To big business and to corporate executives, labour is an input like raw materials whose costs need to be minimised, along with taxation. Their agenda that they will not be talking about at the election is to wind back employee’s bargaining power and with it their remuneration and conditions. There also seems to be an agenda to load up individuals with debt starting with tertiary education then ‘must have’ consumer goods then barely affordable housing. People loaded with debt don’t protest or agitate and make compliant wage slaves.

    A lot of people will vote against their e inimical interests on Sept 14.

  6. Don’t know anything about Western Australia, but I do remember being told that Labor couldn’t possibly win in Victoria in 1999 and that we’d never win seats like Ripon, Seymour, Narracan or Benalla.

  7. 2707

    The ALP won Benalla at the by-election (lower turnout, dejected Coalition, etc.) after the Nationals leader resigned and then lost it at the 2002 election (the only seat they lost that election). So it is a bit different from the other three you mention.

  8. Tom

    which doesn’t change what I said….that it was accepted as fact in the party that we would never win it.

  9. [which doesn’t change what I said….that it was accepted as fact in the party that we would never win it.]

    Nobody ever said that it was structurally impossible for Labor to win an election in Victoria. The correct analogy is the old Vic Leg Council before Hamer reformed it in the 1970s. It was both malapportioned and franchise-restricted that Labor could never win it. The same was true of both houses of the SA Parliament before Steele Hall reformed the lower house. The fact is that every house of every Australian parliament has now been reformed, except the WA Leg Council, which remains severely malapportioned and unreformable as a result of the corrupt deal the Greens did with the Nats.

  10. [Don’t know anything about Western Australia, but I do remember being told that Labor couldn’t possibly win in Victoria in 1999 and that we’d never win seats like Ripon, Seymour, Narracan or Benalla.]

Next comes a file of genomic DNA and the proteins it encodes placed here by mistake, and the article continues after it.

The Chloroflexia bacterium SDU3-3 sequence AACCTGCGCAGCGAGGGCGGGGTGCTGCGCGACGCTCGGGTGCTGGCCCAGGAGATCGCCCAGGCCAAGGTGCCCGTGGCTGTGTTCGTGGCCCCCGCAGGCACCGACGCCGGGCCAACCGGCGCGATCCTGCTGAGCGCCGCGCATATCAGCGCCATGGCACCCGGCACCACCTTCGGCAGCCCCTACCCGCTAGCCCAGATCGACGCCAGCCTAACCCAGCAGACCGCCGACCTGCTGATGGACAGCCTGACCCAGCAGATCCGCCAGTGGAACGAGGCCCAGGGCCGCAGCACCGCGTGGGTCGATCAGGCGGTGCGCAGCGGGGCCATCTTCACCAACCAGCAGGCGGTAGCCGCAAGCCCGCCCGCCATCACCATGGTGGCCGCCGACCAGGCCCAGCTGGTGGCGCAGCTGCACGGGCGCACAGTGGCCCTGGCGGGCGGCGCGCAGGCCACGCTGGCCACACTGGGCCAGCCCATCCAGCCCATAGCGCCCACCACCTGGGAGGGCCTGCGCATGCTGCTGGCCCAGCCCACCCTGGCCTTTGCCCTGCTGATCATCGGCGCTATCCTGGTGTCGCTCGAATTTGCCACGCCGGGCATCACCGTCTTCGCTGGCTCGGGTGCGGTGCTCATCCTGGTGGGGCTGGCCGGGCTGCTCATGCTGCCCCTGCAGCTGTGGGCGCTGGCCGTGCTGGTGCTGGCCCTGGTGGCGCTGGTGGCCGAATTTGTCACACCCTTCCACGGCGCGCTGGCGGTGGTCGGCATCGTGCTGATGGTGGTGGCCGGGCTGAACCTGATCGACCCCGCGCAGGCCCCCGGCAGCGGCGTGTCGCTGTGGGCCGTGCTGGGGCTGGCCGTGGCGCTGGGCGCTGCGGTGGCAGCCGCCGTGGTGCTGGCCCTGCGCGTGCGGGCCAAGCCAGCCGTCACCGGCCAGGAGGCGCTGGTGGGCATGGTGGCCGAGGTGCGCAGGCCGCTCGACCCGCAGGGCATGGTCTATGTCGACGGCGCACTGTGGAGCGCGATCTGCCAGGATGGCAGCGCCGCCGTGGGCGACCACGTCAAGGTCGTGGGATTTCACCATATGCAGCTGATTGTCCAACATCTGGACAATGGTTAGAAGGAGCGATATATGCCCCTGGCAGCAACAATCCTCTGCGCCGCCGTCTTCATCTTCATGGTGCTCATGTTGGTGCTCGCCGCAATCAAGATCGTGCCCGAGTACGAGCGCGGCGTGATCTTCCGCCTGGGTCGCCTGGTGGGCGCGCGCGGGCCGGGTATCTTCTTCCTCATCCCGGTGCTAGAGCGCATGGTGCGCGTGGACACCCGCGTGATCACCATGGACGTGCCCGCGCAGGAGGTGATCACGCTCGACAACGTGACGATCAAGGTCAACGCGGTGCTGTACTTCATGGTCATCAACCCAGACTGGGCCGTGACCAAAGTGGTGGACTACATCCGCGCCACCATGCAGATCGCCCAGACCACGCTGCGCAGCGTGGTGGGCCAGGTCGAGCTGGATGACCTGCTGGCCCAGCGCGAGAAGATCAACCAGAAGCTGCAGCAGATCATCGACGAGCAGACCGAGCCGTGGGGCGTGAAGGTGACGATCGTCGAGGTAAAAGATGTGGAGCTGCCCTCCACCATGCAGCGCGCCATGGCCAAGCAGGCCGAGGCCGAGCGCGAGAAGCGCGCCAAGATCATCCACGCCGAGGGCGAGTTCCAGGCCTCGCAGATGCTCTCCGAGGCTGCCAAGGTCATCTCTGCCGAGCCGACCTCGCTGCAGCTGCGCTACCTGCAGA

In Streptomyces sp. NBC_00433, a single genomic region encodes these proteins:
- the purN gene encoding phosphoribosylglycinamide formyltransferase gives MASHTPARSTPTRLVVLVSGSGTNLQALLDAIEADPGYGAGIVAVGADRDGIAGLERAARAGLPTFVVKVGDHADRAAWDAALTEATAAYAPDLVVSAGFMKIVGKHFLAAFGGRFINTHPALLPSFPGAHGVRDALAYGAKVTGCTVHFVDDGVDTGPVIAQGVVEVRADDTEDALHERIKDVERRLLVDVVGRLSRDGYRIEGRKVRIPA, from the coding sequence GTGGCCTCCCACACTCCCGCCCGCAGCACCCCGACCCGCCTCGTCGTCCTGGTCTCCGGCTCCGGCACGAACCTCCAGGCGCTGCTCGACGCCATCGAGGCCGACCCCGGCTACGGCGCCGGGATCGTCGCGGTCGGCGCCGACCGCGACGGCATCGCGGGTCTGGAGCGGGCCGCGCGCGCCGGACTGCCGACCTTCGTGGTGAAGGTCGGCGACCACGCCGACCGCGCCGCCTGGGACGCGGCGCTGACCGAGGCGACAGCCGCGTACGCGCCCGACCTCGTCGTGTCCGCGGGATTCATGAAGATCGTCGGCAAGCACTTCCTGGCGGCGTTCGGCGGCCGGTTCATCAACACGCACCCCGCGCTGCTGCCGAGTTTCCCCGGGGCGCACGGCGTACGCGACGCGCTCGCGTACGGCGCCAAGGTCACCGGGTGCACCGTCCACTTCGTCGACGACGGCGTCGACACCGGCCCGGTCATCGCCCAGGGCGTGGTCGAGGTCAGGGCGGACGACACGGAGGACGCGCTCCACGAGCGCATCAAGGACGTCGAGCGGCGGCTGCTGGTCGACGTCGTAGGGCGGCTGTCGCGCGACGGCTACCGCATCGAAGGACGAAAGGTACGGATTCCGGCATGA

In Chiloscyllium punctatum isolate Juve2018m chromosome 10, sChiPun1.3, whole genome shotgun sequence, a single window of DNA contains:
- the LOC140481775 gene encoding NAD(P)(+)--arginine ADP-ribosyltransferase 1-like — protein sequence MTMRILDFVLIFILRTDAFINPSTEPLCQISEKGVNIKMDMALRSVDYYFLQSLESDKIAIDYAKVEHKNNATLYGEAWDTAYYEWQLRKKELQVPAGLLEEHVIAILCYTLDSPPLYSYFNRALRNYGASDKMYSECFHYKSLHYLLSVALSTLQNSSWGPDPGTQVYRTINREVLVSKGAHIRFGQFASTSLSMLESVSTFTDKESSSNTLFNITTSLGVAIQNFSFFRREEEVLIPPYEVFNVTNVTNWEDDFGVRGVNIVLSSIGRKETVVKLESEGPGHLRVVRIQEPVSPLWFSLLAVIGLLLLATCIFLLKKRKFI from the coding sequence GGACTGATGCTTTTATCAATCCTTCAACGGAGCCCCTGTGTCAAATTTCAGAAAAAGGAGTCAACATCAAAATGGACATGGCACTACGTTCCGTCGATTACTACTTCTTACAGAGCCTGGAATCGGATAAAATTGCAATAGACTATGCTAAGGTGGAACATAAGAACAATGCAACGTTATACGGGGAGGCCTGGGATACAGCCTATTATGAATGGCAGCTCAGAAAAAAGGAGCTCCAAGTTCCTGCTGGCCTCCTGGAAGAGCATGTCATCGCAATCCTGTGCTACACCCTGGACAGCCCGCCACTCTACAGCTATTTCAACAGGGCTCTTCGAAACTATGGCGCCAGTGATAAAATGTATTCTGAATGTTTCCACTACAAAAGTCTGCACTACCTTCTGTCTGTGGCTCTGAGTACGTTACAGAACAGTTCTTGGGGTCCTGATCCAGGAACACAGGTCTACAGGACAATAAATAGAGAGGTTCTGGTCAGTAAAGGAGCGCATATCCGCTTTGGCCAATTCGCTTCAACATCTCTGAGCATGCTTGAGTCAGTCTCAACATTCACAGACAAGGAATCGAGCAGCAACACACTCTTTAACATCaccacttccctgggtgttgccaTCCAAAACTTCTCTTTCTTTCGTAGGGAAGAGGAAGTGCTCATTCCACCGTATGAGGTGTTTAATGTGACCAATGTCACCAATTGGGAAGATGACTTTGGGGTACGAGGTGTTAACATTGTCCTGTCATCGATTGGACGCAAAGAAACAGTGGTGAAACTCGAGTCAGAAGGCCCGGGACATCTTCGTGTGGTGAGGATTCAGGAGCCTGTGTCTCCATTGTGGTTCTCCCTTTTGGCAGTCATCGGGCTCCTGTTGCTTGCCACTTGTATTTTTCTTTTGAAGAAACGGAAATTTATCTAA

Perhaps I should put it this way: it would take a realignment in favour of the left in regional WA that isn’t foreseeable at this time.

  11. [Coalition and Labor can talk about boats all they want, but they will keep on coming regardless.]

    The coalition will be turning back every boat back to Sri Lanka.

    And if they try and scuttle their boats then we’ll buy the Sri Lankans a nice shiny coast guard boat and do at sea transfers.

    The boats from Sri Lanka will stop overnight. Ones from Indonesia will require a few tweaks to our domestic policy and ramp up of Nauru and Manus.

  12. Rummel @9:29pm

    Yes more boat arrivals. I’m sure there were cheers in the proverbial ‘smoked filled rooms’ in the councils of the ‘Liberal’ party as they appeared on the horizon. When all else fails reach for the dog whistle.

    The Coalition joined forces with the Greens to block a solution that might have worked, while pretending they can fix the problem. Actually, there are worse problems than living in a country that people are prepared to risk all to get into. But it’s nothing a grown- up country cannot deal with given some intelligence and good will. Unfortunately not in abundance in any of our parties.

  13. BK

    I love this bit.

    [Committee member Nick Wakeling: “You spend nearly $1 million defending Best after the previous cases and him pleading guilty to abusing three children.”

    Brother Brandon: “Including GST.”]

    Thanks for that great answer Brother Brandon. That clears it up.

  14. I am helping out an ALP MP’s office with some volunteer phone polling. I have never done that before. It should be fun.

  15. I find progressives’ attitudes toward the Catholic Church and its sex abuse issues very interesting. Because in many ways the Church’s treatment of the offending priests is actually very progressive. The Church clearly believes that behaviour like this by priests is rooted in childhood trauma and don’t believe that putting a person in jail will solve any problems for anyone.

    It seems the only people the progressive left ever want to see put in prison are catholic priests and Wall Street bankers. For everyone else jail is a primitive human rights abuse.

  16. from reading this place, it seems that all he li berals

    have is boats boats boats boats

    to talk about, as well as their disciples here